Dividends are taxable income. Sure it would be very nice if you get to keep all of it, but Uncle Sam wants his share of it! So, before you start investing in businesses that pay out dividends, you should take into consideration tax consequences.
Qualified vs. nonqualified dividends
First thing first, there are two types of dividends: nonqualified (ordinary) and qualified. They are taxed at different rates. Qualified dividends are taxed at long term capital gain rates of 0%, 15%, and 20%. Nonqualified (ordinary) dividends are taxed at the ordinary income tax rate, at present 37% max.
The Federal income tax bracket 2020
Currently, there are 7 tax brackets. Where you belong to depends on your income and filing status.
How it works: Mary, a single lady making $50,000.00/year, including $1000 in dividends, belongs to the 22% tax bracket. Does that mean that she needs to pay 22% on all of her hard-earned money to the Federal Government? No, because the USA has a progressive tax payment system.
She would pay a 10% income tax on the first $9,875 that she makes, 12% on the difference between $40,125 and $9,875. Her last bracket would be 22%, meaning she is only going to pay that rate on the difference between her salary of $50,000 and $40, 125. In total, Mary owes the Government $6,790.00 in taxes for the year. (Note: this is an extremely simplified example, just for illustration purposes.)
Dividend income tax system
Now, let’s go back to the dividends. As we said, the nonqualified (ordinary) dividends are taxed at the same as your income tax bracket. Mary from our example would pay 22% taxes on her nonqualified dividends. What would she end up paying if she had qualified dividends?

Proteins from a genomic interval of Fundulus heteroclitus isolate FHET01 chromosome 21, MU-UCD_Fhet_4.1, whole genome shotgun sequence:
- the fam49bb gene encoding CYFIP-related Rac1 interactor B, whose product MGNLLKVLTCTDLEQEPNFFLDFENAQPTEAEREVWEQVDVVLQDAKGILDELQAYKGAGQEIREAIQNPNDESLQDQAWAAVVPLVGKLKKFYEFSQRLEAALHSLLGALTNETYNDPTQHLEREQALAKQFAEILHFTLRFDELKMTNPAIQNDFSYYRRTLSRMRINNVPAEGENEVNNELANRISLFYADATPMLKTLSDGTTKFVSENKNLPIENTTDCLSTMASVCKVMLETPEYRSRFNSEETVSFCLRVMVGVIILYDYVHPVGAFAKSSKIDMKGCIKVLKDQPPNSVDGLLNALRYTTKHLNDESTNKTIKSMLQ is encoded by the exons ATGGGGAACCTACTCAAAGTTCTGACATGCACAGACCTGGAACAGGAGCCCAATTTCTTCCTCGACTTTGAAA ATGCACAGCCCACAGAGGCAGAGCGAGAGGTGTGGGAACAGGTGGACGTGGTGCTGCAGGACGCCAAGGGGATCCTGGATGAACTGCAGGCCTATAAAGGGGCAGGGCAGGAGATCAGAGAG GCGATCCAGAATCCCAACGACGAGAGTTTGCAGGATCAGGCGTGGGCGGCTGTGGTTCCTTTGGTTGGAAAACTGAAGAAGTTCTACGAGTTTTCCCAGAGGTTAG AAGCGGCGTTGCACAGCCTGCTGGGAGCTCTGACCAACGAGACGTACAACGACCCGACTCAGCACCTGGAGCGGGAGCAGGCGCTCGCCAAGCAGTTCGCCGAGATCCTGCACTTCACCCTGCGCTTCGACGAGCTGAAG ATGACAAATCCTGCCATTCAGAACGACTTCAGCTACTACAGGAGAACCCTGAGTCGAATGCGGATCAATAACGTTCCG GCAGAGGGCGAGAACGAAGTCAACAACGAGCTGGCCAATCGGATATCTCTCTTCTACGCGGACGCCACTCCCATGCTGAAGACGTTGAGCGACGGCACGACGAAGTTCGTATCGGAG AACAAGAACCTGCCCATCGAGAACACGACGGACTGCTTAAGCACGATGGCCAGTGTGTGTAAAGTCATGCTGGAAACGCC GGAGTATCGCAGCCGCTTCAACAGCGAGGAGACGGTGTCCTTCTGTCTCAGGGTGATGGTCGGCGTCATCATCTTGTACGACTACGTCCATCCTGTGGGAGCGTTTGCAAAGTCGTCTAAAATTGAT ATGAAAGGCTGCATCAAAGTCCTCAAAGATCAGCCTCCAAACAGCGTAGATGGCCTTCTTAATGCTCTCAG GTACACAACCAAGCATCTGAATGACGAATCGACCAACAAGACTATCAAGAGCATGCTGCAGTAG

Since Mary’s total income for the previous year was $50,000 she belongs in the second group owning 15% of her dividend income in taxes. Much better than 22%, don’t you think?
How long do you need to hold dividends?
The ex-dividend date is, simply, the first day that the stock is trading without a dividend payment attached to it. For instance, you are buying a share of Apple on the ex-dividend date – you are not entitled to the next dividend that will be paid out, your seller is. Don’t worry, if you keep it, you will get it the next time!
How do you file?
When you receive more than $10 in dividends from any investment, your brokerage firm will issue a Form 1099-DIV. This document will show not only dividends that you got, but also any capital gains that occurred, and any tax withholdings. But, even if you don’t receive any 1099-DIV form, you are responsible for reporting all the income from dividends. For filing, use Form-040 or 1040-SR to report all your dividends.
My brokerage firm is Robinhood, and the documents are ready to be downloaded in the first week of February for the previous year. I use Turbotax for filing my taxes. Transferring documents from one company to another are very easy. Once the documents are ready, the online software fills the right columns in tax forms for you.
This is too complicated.
Okay, okay, I admit it. This is not a really fun topic unless you are a special kind of a nerd. The purpose of this piece is to be aware of two things:
- If you are receiving dividend payments from any of your investments, you have to pay taxes
- The tax rate will depend on a type of dividends, and your income
The good news is that IRS says: “The payer of the dividend is required to correctly identify each type and amount of dividend for you when reporting them on your Form 1099-DIV for tax purposes”. So, you don’t have to do much, since companies you have investments in together with your brokerage firm will do the job for you.
However, if you have questions about where to park your money to avoid paying to much in taxes, I suggest finding a good financial advisor.